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ZONE(9)			 BSD Kernel Developer's	Manual		       ZONE(9)

     uma_zcreate, uma_zalloc, uma_zalloc_arg, uma_zalloc_domain, uma_zfree,
     uma_zfree_arg, uma_zfree_domain, uma_zdestroy, uma_zone_set_max,
     uma_zone_get_max, uma_zone_get_cur, uma_zone_set_warning,
     uma_zone_set_maxaction -- zone allocator

     #include <sys/param.h>
     #include <sys/queue.h>
     #include <vm/uma.h>

     uma_zcreate(char *name, int size, uma_ctor	ctor, uma_dtor dtor,
	 uma_init uminit, uma_fini fini, int align, uint16_t flags);

     void *
     uma_zalloc(uma_zone_t zone, int flags);

     void *
     uma_zalloc_arg(uma_zone_t zone, void *arg,	int flags);

     void *
     uma_zalloc_domain(uma_zone_t zone,	void *arg, int domain, int flags);

     uma_zfree(uma_zone_t zone,	void *item);

     uma_zfree_arg(uma_zone_t zone, void *item,	void *arg);

     uma_zfree_domain(uma_zone_t zone, void *item, void	*arg);

     uma_zdestroy(uma_zone_t zone);

     uma_zone_set_max(uma_zone_t zone, int nitems);

     uma_zone_get_max(uma_zone_t zone);

     uma_zone_get_cur(uma_zone_t zone);

     uma_zone_set_warning(uma_zone_t zone, const char *warning);

     uma_zone_set_maxaction(uma_zone_t zone, void (*maxaction)(uma_zone_t));

     #include <sys/sysctl.h>

     SYSCTL_UMA_MAX(parent, nbr, name, access, zone, descr);

     SYSCTL_ADD_UMA_MAX(ctx, parent, nbr, name,	access,	zone, descr);

     SYSCTL_UMA_CUR(parent, nbr, name, access, zone, descr);

     SYSCTL_ADD_UMA_CUR(ctx, parent, nbr, name,	access,	zone, descr);

     The zone allocator	provides an efficient interface	for managing dynami-
     cally-sized collections of	items of identical size.  The zone allocator
     can work with preallocated	zones as well as with runtime-allocated	ones,
     and is therefore available	much earlier in	the boot process than other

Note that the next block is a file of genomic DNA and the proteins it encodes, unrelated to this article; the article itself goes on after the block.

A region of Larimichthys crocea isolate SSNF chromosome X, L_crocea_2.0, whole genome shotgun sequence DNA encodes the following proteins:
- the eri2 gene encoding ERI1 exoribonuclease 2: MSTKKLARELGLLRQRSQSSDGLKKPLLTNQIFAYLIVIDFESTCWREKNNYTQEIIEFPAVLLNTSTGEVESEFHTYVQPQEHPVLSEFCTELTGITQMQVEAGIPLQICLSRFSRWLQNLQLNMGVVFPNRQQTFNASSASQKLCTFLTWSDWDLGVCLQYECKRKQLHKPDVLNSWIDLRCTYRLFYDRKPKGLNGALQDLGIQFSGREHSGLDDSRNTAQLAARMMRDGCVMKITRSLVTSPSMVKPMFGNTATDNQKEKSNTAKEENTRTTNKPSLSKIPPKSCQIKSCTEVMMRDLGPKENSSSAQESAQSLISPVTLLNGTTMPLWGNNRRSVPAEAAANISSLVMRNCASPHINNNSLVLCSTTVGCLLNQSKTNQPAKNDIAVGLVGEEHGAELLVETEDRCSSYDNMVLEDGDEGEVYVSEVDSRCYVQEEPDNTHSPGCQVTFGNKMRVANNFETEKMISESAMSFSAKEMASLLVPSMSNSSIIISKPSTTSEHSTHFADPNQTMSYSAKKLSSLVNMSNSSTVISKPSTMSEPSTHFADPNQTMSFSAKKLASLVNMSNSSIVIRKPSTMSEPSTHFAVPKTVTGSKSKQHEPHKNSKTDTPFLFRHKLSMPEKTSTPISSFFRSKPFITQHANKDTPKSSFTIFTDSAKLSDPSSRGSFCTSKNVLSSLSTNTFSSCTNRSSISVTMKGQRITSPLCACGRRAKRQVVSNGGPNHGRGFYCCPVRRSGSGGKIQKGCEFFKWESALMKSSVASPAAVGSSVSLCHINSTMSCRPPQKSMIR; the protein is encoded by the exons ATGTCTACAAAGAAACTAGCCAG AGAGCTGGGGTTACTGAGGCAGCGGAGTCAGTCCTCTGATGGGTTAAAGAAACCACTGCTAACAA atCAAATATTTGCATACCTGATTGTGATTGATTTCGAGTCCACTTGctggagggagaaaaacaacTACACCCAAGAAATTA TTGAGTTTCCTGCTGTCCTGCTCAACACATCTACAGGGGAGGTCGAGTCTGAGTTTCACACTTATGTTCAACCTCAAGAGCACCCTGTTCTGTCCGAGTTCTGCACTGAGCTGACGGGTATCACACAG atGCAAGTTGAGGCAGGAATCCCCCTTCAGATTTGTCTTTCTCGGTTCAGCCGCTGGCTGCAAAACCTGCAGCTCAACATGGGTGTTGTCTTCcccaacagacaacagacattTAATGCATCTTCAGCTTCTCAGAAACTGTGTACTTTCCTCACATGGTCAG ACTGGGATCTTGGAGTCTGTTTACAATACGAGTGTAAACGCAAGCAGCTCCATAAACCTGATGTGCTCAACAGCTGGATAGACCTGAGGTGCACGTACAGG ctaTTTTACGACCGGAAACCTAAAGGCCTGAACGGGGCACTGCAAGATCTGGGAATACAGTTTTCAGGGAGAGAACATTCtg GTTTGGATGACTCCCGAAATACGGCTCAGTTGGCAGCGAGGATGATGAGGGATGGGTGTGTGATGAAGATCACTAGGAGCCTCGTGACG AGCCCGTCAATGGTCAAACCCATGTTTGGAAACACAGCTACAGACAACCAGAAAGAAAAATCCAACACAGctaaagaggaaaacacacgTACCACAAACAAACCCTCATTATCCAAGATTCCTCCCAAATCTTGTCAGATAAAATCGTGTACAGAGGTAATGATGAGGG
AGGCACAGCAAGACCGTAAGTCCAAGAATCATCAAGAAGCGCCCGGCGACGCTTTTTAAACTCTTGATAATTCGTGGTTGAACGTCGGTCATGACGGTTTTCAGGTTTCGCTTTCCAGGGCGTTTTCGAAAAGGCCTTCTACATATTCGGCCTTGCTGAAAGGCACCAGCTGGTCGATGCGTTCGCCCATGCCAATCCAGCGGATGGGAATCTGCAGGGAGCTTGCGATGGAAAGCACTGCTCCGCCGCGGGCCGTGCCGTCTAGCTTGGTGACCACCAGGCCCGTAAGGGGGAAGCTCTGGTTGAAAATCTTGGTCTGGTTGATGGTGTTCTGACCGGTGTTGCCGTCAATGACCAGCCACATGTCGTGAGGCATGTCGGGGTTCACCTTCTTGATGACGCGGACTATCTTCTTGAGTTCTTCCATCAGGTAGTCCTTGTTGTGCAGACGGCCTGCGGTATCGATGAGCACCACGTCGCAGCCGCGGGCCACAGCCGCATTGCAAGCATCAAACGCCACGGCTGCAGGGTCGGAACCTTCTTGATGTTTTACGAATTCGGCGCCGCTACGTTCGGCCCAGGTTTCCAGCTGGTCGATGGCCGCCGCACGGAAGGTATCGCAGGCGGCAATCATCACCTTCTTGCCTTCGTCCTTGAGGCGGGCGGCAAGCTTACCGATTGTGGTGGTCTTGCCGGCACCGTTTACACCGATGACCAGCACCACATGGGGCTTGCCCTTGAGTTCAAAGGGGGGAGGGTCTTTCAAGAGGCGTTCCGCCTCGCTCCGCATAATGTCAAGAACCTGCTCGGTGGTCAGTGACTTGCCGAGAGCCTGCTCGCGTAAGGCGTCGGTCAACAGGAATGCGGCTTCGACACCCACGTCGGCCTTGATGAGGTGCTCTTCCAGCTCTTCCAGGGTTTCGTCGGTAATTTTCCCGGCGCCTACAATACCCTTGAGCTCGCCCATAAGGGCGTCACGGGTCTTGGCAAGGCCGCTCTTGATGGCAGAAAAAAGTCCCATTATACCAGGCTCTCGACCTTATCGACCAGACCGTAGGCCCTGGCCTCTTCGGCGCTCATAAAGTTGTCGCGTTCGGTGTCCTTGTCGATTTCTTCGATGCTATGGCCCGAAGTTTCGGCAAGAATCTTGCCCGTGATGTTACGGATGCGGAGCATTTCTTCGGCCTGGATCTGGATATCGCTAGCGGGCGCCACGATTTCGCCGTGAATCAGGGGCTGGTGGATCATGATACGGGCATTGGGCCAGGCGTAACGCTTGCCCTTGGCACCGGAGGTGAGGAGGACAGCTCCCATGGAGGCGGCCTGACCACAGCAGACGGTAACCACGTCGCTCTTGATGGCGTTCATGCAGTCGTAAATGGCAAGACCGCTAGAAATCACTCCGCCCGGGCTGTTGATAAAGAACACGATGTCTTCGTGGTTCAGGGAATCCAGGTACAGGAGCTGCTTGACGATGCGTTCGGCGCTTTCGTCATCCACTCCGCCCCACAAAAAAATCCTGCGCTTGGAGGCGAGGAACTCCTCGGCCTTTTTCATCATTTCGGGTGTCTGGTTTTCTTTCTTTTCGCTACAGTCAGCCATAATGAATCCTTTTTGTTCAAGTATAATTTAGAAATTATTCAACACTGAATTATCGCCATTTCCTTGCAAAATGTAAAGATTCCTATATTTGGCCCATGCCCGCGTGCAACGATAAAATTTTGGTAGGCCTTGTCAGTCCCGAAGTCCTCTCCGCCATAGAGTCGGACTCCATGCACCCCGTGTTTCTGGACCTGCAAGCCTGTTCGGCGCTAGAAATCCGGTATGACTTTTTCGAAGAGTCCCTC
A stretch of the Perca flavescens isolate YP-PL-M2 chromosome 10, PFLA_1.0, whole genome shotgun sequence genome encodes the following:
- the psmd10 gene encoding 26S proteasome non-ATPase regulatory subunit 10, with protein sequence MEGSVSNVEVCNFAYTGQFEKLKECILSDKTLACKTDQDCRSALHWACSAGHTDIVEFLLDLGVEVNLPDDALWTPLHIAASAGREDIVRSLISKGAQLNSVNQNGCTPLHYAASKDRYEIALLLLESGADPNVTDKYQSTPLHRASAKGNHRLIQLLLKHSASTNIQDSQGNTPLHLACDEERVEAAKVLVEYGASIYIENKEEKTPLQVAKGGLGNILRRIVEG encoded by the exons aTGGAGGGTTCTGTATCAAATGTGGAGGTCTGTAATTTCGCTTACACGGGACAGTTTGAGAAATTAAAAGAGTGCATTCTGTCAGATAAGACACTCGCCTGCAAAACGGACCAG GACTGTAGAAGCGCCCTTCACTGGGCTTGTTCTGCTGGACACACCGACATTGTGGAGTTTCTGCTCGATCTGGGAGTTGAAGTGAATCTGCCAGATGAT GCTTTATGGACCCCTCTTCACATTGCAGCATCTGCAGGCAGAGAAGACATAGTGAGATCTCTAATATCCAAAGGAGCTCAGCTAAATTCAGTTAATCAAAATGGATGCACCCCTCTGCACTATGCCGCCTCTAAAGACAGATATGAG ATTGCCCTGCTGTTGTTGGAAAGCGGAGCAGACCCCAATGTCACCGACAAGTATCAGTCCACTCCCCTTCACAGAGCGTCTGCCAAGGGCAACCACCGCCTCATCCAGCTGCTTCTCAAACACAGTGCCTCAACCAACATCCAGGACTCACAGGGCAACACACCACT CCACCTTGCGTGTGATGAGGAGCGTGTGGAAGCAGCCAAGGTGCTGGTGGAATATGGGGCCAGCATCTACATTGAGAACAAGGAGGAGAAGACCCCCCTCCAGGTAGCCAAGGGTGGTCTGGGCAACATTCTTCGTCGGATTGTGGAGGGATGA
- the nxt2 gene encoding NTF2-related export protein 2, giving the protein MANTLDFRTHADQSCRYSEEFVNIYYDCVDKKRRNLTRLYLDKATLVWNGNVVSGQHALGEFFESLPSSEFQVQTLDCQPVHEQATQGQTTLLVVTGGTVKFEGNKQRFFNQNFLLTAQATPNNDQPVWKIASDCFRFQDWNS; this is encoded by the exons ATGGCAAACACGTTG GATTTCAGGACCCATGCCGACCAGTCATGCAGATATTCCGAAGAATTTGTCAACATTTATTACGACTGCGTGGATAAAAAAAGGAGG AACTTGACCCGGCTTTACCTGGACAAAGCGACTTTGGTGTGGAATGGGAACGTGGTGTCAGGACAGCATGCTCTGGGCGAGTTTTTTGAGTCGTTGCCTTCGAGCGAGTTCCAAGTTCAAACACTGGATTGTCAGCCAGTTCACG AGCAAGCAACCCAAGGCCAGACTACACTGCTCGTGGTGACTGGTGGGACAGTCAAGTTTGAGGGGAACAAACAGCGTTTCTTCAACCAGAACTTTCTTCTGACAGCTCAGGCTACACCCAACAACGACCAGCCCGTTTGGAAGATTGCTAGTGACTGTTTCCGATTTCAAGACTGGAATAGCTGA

memory management routines.  The zone allocator provides per-cpu alloca-
     tion caches with linear scalability on SMP	systems	as well	as round-robin
     and first-touch policies for NUMA systems.

     A zone is an extensible collection	of items of identical size.  The zone
     allocator keeps track of which items are in use and which are not,	and
     provides functions	for allocating items from the zone and for releasing
     them back (which makes them available for later use).

     After the first allocation	of an item, it will have been cleared to ze-
     roes, however subsequent allocations will retain the contents as of the
     last free.

     The uma_zcreate() function	creates	a new zone from	which items may	then
     be	allocated from.	 The name argument is a	text name of the zone for de-
     bugging and stats;	this memory should not be freed	until the zone has
     been deallocated.

     The ctor and dtor arguments are callback functions	that are called	by the
     uma subsystem at the time of the call to uma_zalloc() and uma_zfree() re-
     spectively.  Their	purpose	is to provide hooks for	initializing or	de-
     stroying things that need to be done at the time of the allocation	or re-
     lease of a	resource.  A good usage	for the	ctor and dtor callbacks	might
     be	to adjust a global count of the	number of objects allocated.

     The uminit	and fini arguments are used to optimize	the allocation of ob-
     jects from	the zone.  They	are called by the uma subsystem	whenever it
     needs to allocate or free several items to	satisfy	requests or memory
     pressure.	A good use for the uminit and fini callbacks might be to ini-
     tialize and destroy mutexes contained within the object.  This would al-